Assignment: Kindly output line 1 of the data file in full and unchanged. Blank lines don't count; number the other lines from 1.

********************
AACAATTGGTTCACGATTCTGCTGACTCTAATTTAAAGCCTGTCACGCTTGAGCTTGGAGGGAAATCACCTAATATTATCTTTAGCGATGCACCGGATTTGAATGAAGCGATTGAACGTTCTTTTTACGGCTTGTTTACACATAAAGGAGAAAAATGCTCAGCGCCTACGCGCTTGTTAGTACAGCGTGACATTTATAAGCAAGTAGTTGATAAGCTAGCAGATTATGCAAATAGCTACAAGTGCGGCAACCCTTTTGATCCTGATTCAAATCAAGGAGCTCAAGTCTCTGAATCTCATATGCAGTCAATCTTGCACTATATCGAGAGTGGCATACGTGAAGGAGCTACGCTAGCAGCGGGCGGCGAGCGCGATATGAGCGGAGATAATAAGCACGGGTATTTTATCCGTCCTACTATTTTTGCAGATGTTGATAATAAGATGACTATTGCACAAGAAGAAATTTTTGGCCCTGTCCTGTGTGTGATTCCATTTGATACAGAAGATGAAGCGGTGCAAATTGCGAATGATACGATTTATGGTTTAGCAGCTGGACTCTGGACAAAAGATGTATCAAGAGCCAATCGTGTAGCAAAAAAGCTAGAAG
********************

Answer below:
AACAATTGGTTCACGATTCTGCTGACTCTAATTTAAAGCCTGTCACGCTTGAGCTTGGAGGGAAATCACCTAATATTATCTTTAGCGATGCACCGGATTTGAATGAAGCGATTGAACGTTCTTTTTACGGCTTGTTTACACATAAAGGAGAAAAATGCTCAGCGCCTACGCGCTTGTTAGTACAGCGTGACATTTATAAGCAAGTAGTTGATAAGCTAGCAGATTATGCAAATAGCTACAAGTGCGGCAACCCTTTTGATCCTGATTCAAATCAAGGAGCTCAAGTCTCTGAATCTCATATGCAGTCAATCTTGCACTATATCGAGAGTGGCATACGTGAAGGAGCTACGCTAGCAGCGGGCGGCGAGCGCGATATGAGCGGAGATAATAAGCACGGGTATTTTATCCGTCCTACTATTTTTGCAGATGTTGATAATAAGATGACTATTGCACAAGAAGAAATTTTTGGCCCTGTCCTGTGTGTGATTCCATTTGATACAGAAGATGAAGCGGTGCAAATTGCGAATGATACGATTTATGGTTTAGCAGCTGGACTCTGGACAAAAGATGTATCAAGAGCCAATCGTGTAGCAAAAAAGCTAGAAG